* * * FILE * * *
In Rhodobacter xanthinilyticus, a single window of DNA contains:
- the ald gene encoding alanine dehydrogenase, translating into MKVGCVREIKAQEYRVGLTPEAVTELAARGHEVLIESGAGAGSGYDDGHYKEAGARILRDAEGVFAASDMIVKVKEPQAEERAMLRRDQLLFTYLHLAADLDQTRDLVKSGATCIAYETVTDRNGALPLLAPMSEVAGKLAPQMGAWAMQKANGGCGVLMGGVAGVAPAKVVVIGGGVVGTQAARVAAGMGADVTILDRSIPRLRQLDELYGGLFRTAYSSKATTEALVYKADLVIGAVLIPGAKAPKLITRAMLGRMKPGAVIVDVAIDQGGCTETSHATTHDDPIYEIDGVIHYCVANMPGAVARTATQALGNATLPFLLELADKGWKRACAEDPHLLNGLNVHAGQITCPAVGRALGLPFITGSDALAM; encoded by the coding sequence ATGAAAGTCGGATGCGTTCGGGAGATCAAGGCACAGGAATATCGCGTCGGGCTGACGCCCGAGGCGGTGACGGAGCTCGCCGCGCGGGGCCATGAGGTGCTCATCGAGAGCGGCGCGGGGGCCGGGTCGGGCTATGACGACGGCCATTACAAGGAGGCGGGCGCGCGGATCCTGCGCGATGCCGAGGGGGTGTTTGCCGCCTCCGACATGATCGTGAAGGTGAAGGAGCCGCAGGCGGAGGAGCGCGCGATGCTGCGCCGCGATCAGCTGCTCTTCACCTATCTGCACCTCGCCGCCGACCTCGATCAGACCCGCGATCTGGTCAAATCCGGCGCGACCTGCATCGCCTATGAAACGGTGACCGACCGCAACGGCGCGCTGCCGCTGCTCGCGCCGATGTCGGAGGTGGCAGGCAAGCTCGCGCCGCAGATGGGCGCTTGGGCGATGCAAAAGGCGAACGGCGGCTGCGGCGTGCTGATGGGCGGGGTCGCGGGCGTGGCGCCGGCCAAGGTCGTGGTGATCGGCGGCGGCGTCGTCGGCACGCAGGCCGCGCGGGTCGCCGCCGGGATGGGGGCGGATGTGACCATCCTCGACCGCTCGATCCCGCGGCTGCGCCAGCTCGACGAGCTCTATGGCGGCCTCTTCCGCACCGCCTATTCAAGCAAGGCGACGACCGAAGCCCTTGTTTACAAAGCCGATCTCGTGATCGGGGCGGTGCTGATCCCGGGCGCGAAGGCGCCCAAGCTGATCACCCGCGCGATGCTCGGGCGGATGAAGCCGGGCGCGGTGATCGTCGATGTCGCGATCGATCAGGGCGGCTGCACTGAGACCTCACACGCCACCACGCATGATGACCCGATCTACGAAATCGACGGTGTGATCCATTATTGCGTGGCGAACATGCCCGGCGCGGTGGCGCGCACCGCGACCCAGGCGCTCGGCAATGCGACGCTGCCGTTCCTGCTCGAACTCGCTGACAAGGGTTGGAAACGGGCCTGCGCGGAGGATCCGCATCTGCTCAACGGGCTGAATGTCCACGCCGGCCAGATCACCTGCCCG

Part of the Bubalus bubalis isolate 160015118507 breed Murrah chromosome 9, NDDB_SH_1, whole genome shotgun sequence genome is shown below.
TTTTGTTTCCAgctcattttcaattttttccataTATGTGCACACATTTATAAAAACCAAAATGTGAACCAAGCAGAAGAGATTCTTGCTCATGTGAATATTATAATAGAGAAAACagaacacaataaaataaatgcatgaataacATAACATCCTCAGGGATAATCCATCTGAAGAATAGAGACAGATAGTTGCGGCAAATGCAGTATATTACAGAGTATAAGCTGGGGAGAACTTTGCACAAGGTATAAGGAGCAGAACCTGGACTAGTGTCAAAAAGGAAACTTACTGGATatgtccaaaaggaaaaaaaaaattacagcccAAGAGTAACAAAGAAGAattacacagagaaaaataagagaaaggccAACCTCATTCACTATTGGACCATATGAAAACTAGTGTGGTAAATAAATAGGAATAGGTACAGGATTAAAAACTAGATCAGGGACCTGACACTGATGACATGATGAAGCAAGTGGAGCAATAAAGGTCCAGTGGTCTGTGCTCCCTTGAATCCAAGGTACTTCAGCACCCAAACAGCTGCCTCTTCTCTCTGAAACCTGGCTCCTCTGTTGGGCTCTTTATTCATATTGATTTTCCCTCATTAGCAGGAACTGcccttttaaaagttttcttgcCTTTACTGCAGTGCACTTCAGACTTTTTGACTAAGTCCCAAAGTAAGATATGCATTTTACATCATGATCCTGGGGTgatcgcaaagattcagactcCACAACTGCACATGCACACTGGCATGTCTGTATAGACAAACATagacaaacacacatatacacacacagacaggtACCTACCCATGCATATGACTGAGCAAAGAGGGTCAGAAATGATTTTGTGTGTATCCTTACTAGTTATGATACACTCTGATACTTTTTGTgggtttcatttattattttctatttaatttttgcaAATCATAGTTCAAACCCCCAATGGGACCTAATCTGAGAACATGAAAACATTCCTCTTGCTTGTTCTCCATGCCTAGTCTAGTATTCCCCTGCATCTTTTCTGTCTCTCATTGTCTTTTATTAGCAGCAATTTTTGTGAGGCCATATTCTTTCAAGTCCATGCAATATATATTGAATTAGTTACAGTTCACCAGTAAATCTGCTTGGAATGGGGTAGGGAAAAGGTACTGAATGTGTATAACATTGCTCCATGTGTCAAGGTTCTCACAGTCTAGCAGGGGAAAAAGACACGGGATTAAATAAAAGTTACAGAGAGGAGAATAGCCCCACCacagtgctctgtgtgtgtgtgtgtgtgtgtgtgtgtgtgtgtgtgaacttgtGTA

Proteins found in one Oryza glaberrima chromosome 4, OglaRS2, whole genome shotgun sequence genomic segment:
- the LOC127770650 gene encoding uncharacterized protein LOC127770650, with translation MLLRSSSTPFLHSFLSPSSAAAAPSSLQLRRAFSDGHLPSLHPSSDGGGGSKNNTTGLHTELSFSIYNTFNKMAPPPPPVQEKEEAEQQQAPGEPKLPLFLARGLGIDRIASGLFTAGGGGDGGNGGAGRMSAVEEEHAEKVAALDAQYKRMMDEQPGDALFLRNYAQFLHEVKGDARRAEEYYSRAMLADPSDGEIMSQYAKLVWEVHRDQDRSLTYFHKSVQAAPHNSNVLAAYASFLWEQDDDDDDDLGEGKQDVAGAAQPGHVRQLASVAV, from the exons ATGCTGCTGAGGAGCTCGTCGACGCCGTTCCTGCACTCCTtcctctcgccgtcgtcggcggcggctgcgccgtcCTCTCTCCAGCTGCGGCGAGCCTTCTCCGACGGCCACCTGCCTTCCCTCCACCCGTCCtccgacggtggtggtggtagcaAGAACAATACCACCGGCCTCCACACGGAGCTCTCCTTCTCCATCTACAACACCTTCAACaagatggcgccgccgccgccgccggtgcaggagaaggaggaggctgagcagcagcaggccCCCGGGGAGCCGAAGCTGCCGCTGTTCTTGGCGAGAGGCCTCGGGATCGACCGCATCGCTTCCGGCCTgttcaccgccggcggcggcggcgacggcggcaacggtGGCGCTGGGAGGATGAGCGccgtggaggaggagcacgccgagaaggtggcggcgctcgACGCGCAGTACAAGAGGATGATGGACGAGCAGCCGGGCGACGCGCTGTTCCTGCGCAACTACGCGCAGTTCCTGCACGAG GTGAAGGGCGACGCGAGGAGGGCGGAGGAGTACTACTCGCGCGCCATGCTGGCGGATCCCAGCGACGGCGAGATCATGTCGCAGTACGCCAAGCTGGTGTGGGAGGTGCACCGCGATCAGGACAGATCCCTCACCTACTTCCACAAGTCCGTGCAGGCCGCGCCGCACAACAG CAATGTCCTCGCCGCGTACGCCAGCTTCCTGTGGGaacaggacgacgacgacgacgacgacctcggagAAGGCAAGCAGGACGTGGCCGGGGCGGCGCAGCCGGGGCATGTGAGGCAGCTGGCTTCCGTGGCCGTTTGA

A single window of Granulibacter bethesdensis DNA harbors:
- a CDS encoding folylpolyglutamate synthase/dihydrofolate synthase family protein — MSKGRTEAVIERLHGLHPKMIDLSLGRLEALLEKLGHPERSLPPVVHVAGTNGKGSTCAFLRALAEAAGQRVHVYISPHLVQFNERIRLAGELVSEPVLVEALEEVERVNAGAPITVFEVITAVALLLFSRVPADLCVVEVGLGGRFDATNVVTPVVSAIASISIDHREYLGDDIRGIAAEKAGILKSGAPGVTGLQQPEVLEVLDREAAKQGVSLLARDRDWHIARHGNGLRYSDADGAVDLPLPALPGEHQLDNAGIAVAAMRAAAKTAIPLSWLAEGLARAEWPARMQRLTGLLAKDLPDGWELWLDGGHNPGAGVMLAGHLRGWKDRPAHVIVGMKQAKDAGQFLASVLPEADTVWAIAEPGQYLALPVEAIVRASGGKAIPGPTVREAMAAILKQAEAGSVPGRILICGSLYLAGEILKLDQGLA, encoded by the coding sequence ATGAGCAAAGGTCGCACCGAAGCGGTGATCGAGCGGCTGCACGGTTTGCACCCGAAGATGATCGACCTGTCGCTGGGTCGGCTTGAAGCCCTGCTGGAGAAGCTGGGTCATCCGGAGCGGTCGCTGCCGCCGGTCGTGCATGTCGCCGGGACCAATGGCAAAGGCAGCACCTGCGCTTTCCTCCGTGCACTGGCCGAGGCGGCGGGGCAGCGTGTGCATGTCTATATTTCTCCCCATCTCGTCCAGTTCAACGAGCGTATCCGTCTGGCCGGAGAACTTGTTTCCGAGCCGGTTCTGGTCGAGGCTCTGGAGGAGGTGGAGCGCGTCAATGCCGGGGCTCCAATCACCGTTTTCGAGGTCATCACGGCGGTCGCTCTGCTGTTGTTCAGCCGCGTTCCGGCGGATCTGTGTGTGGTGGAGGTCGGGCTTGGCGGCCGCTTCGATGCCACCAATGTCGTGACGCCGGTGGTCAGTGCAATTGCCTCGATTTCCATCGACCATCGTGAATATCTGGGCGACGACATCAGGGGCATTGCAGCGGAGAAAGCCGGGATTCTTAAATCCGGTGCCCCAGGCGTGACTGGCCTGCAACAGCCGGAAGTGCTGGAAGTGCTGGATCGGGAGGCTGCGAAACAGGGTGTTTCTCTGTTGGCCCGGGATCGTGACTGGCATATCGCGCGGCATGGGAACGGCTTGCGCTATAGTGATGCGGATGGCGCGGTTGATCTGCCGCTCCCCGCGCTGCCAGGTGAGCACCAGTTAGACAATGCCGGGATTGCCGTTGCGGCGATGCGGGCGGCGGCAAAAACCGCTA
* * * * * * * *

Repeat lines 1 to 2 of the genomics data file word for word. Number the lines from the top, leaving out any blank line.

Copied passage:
In Rhodobacter xanthinilyticus, a single window of DNA contains:
- the ald gene encoding alanine dehydrogenase, translating into MKVGCVREIKAQEYRVGLTPEAVTELAARGHEVLIESGAGAGSGYDDGHYKEAGARILRDAEGVFAASDMIVKVKEPQAEERAMLRRDQLLFTYLHLAADLDQTRDLVKSGATCIAYETVTDRNGALPLLAPMSEVAGKLAPQMGAWAMQKANGGCGVLMGGVAGVAPAKVVVIGGGVVGTQAARVAAGMGADVTILDRSIPRLRQLDELYGGLFRTAYSSKATTEALVYKADLVIGAVLIPGAKAPKLITRAMLGRMKPGAVIVDVAIDQGGCTETSHATTHDDPIYEIDGVIHYCVANMPGAVARTATQALGNATLPFLLELADKGWKRACAEDPHLLNGLNVHAGQITCPAVGRALGLPFITGSDALAM; encoded by the coding sequence ATGAAAGTCGGATGCGTTCGGGAGATCAAGGCACAGGAATATCGCGTCGGGCTGACGCCCGAGGCGGTGACGGAGCTCGCCGCGCGGGGCCATGAGGTGCTCATCGAGAGCGGCGCGGGGGCCGGGTCGGGCTATGACGACGGCCATTACAAGGAGGCGGGCGCGCGGATCCTGCGCGATGCCGAGGGGGTGTTTGCCGCCTCCGACATGATCGTGAAGGTGAAGGAGCCGCAGGCGGAGGAGCGCGCGATGCTGCGCCGCGATCAGCTGCTCTTCACCTATCTGCACCTCGCCGCCGACCTCGATCAGACCCGCGATCTGGTCAAATCCGGCGCGACCTGCATCGCCTATGAAACGGTGACCGACCGCAACGGCGCGCTGCCGCTGCTCGCGCCGATGTCGGAGGTGGCAGGCAAGCTCGCGCCGCAGATGGGCGCTTGGGCGATGCAAAAGGCGAACGGCGGCTGCGGCGTGCTGATGGGCGGGGTCGCGGGCGTGGCGCCGGCCAAGGTCGTGGTGATCGGCGGCGGCGTCGTCGGCACGCAGGCCGCGCGGGTCGCCGCCGGGATGGGGGCGGATGTGACCATCCTCGACCGCTCGATCCCGCGGCTGCGCCAGCTCGACGAGCTCTATGGCGGCCTCTTCCGCACCGCCTATTCAAGCAAGGCGACGACCGAAGCCCTTGTTTACAAAGCCGATCTCGTGATCGGGGCGGTGCTGATCCCGGGCGCGAAGGCGCCCAAGCTGATCACCCGCGCGATGCTCGGGCGGATGAAGCCGGGCGCGGTGATCGTCGATGTCGCGATCGATCAGGGCGGCTGCACTGAGACCTCACACGCCACCACGCATGATGACCCGATCTACGAAATCGACGGTGTGATCCATTATTGCGTGGCGAACATGCCCGGCGCGGTGGCGCGCACCGCGACCCAGGCGCTCGGCAATGCGACGCTGCCGTTCCTGCTCGAACTCGCTGACAAGGGTTGGAAACGGGCCTGCGCGGAGGATCCGCATCTGCTCAACGGGCTGAATGTCCACGCCGGCCAGATCACCTGCCCG